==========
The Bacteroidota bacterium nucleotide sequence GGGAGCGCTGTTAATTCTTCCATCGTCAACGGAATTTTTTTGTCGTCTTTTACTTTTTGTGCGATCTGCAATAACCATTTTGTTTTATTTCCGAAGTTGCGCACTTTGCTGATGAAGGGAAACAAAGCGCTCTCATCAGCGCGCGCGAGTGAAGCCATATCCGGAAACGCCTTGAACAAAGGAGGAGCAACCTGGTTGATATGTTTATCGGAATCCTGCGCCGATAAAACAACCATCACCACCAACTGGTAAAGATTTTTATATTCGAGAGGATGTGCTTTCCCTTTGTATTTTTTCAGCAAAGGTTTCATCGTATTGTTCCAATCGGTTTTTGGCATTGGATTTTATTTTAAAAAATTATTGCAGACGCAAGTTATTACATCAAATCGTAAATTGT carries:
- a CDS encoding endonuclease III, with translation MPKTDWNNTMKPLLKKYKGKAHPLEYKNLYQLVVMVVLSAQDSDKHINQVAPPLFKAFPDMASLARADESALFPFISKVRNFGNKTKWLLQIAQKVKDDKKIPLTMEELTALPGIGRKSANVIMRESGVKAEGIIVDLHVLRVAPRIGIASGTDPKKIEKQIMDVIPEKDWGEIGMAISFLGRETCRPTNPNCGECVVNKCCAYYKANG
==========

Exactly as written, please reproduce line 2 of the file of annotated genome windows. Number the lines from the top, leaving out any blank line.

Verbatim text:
- a CDS encoding endonuclease III, with translation MPKTDWNNTMKPLLKKYKGKAHPLEYKNLYQLVVMVVLSAQDSDKHINQVAPPLFKAFPDMASLARADESALFPFISKVRNFGNKTKWLLQIAQKVKDDKKIPLTMEELTALPGIGRKSANVIMRESGVKAEGIIVDLHVLRVAPRIGIASGTDPKKIEKQIMDVIPEKDWGEIGMAISFLGRETCRPTNPNCGECVVNKCCAYYKANG